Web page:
This strategy may be very favorable in a higher capital gain environment and may also maximize income tax deferral.
Due to the recently lower capital gains rates, the use of CRTs diminished over the last few years. However, if the capital gain rate goes to 28% there will certainly be a revitalization of their use.
Example: Jordan has a portfolio of highly appreciated stock that she transfers to a CRT, which in turn sells the stock to a third party. Jordan pays no immediate income tax on the sale. She receives back an annual stream of payments for her life and when she passes away the remaining balance is transferred to a named charity. Clients who are charitably inclined may want to consider this option.
The other issue here that comes into play with the capital gains rates changing is the character of the capital trapped in a CRT. If and when the rates increase, the IRS will have to determine treatment of these "trapped capital gains."
The Service can either increase the rate with all other capital gains or it can leave them at the 15% rate which was achieved at the time of sale of the underlying assets.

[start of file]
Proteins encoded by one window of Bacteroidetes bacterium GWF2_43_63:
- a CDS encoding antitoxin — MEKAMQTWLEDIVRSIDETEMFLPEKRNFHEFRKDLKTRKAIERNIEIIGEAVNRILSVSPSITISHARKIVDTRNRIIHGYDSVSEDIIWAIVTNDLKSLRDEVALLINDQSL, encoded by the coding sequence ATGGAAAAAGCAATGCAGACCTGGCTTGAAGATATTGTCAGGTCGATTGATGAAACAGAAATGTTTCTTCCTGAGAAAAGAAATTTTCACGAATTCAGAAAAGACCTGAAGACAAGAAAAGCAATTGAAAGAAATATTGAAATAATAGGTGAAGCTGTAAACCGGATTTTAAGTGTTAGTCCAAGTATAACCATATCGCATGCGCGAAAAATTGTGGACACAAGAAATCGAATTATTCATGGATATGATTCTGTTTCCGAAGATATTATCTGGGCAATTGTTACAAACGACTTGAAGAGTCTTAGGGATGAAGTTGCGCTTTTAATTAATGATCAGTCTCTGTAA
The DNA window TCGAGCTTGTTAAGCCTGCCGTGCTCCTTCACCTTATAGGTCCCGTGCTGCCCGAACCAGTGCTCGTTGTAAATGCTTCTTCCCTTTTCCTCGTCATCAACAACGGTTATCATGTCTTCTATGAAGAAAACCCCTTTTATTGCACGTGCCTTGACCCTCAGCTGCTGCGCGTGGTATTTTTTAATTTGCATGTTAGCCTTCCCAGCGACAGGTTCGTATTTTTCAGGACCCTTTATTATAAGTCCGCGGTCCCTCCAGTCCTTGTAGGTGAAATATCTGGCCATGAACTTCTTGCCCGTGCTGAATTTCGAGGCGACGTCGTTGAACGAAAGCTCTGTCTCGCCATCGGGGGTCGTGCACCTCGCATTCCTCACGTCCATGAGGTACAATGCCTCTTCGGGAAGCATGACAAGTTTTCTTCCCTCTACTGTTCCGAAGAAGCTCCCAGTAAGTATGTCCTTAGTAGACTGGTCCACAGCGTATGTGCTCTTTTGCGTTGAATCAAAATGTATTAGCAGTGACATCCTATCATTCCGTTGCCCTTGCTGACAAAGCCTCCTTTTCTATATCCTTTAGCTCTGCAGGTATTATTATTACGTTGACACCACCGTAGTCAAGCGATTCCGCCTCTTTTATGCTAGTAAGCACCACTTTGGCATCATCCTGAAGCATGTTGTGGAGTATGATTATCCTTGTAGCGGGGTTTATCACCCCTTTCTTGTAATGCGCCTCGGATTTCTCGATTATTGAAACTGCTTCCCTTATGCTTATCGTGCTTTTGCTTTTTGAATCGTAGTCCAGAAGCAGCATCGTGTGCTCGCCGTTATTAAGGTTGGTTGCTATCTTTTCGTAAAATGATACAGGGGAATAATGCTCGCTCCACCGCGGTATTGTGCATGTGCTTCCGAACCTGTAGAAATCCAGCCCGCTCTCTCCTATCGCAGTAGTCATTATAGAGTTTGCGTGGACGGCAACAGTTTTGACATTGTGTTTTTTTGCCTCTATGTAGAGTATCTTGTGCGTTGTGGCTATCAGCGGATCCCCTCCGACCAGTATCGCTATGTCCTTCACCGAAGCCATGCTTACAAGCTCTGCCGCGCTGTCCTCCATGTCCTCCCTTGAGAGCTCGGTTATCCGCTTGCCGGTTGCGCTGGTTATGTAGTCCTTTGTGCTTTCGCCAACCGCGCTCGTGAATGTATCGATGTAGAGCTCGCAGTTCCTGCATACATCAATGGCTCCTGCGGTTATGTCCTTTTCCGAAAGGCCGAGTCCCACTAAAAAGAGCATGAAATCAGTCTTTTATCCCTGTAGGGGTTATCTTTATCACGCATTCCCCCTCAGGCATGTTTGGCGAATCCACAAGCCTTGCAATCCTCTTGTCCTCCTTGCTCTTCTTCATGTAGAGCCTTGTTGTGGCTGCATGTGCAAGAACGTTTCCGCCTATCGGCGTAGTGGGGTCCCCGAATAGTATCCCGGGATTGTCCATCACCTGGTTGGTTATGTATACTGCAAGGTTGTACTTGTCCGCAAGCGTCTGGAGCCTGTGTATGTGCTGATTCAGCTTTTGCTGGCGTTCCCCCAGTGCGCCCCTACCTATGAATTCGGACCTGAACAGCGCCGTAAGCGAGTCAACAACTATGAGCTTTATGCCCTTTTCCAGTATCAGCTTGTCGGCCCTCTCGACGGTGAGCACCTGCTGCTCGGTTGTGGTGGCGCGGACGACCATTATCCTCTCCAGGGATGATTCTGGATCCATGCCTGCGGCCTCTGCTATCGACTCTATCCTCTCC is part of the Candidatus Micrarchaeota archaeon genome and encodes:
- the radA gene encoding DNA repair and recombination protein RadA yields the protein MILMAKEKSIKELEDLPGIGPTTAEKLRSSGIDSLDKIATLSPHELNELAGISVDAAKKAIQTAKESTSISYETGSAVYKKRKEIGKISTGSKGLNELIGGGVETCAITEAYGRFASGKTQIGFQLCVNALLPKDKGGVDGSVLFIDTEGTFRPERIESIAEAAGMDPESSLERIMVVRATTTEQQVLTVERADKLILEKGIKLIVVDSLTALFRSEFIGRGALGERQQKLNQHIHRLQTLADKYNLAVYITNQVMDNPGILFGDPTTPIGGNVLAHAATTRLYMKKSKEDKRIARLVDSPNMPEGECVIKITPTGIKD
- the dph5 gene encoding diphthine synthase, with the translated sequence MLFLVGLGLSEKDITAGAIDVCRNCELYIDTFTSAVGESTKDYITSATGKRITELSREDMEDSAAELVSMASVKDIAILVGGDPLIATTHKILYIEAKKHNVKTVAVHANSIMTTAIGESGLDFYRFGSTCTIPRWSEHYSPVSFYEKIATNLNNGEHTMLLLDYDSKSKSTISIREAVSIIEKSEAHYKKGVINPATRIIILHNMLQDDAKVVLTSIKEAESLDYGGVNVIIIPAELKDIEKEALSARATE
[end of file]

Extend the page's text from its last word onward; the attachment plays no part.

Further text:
If they are treated the same as other capital gains and the tax increases, you are in no different position than when you started (so long as the client is charitably inclined).
If the Service leaves these capital gains at 15%, this will become a tremendous tool for many clients.
In the end, this strategy will prove to be a "heads you win, tails you tie" situation.
Real Estate Investors SELL?
Clients with significant real estate holdings who desire to sell property and not carry out like-kind exchanges (§1031) are well advised to sell property before December 31, 2008 (so long as an adequate price can be obtained).
Depending on the nature of the transaction, it may even be worthwhile to execute a §453 installment sale to a related entity. If capital gains rates only go to 20%, one could maintain the installment sale and not pay tax. However, if the rates were to go to 28%, one could elect out of installment treatment, pay the tax in 2008, and receive a basis boost to the new basis. This option may offer the best of both worlds to the real estate investor.
WARNING: The related party rules of §1239 must be consulted for depreciable property. A meticulous reading of §1239 and its associated regulations must be preformed for each specific situation to avoid possible conversion of capital gains to ordinary income.